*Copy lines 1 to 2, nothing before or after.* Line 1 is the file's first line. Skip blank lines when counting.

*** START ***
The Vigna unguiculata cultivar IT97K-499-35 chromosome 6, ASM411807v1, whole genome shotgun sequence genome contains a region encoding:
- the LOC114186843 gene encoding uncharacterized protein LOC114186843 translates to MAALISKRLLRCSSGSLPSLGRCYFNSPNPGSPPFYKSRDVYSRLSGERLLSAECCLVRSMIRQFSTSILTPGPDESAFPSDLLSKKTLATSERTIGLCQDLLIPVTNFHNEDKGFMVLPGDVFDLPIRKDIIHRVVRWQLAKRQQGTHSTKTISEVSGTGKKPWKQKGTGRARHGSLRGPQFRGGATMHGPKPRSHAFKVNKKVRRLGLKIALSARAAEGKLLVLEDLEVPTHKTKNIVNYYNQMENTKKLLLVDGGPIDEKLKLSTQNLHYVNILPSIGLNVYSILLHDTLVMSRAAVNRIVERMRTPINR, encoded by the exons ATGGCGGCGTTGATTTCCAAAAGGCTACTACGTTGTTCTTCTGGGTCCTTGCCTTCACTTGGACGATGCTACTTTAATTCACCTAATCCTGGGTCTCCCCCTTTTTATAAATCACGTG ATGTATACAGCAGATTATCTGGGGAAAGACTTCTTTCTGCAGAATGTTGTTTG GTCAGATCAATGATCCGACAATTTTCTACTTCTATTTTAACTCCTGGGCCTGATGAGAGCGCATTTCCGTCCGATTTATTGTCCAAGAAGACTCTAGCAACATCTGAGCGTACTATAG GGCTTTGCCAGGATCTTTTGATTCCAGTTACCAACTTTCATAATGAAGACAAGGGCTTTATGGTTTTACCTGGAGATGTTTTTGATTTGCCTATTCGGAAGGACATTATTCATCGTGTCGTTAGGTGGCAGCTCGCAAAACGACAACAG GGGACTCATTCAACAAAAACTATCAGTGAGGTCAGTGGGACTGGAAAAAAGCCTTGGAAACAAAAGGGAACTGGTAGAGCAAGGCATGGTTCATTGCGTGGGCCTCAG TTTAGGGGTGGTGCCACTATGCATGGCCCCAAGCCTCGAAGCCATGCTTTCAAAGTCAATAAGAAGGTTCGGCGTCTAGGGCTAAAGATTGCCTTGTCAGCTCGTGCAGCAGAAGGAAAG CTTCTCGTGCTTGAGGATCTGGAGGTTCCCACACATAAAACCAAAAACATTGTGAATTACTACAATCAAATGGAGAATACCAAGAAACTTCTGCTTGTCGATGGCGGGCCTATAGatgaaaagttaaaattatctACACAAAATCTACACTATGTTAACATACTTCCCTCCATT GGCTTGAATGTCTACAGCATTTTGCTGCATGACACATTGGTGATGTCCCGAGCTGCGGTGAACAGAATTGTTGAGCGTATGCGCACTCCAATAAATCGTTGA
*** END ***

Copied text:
The Vigna unguiculata cultivar IT97K-499-35 chromosome 6, ASM411807v1, whole genome shotgun sequence genome contains a region encoding:
- the LOC114186843 gene encoding uncharacterized protein LOC114186843 translates to MAALISKRLLRCSSGSLPSLGRCYFNSPNPGSPPFYKSRDVYSRLSGERLLSAECCLVRSMIRQFSTSILTPGPDESAFPSDLLSKKTLATSERTIGLCQDLLIPVTNFHNEDKGFMVLPGDVFDLPIRKDIIHRVVRWQLAKRQQGTHSTKTISEVSGTGKKPWKQKGTGRARHGSLRGPQFRGGATMHGPKPRSHAFKVNKKVRRLGLKIALSARAAEGKLLVLEDLEVPTHKTKNIVNYYNQMENTKKLLLVDGGPIDEKLKLSTQNLHYVNILPSIGLNVYSILLHDTLVMSRAAVNRIVERMRTPINR, encoded by the exons ATGGCGGCGTTGATTTCCAAAAGGCTACTACGTTGTTCTTCTGGGTCCTTGCCTTCACTTGGACGATGCTACTTTAATTCACCTAATCCTGGGTCTCCCCCTTTTTATAAATCACGTG ATGTATACAGCAGATTATCTGGGGAAAGACTTCTTTCTGCAGAATGTTGTTTG GTCAGATCAATGATCCGACAATTTTCTACTTCTATTTTAACTCCTGGGCCTGATGAGAGCGCATTTCCGTCCGATTTATTGTCCAAGAAGACTCTAGCAACATCTGAGCGTACTATAG GGCTTTGCCAGGATCTTTTGATTCCAGTTACCAACTTTCATAATGAAGACAAGGGCTTTATGGTTTTACCTGGAGATGTTTTTGATTTGCCTATTCGGAAGGACATTATTCATCGTGTCGTTAGGTGGCAGCTCGCAAAACGACAACAG GGGACTCATTCAACAAAAACTATCAGTGAGGTCAGTGGGACTGGAAAAAAGCCTTGGAAACAAAAGGGAACTGGTAGAGCAAGGCATGGTTCATTGCGTGGGCCTCAG TTTAGGGGTGGTGCCACTATGCATGGCCCCAAGCCTCGAAGCCATGCTTTCAAAGTCAATAAGAAGGTTCGGCGTCTAGGGCTAAAGATTGCCTTGTCAGCTCGTGCAGCAGAAGGAAAG CTTCTCGTGCTTGAGGATCTGGAGGTTCCCACACATAAAACCAAAAACATTGTGAATTACTACAATCAAATGGAGAATACCAAGAAACTTCTGCTTGTCGATGGCGGGCCTATAGatgaaaagttaaaattatctACACAAAATCTACACTATGTTAACATACTTCCCTCCATT GGCTTGAATGTCTACAGCATTTTGCTGCATGACACATTGGTGATGTCCCGAGCTGCGGTGAACAGAATTGTTGAGCGTATGCGCACTCCAATAAATCGTTGA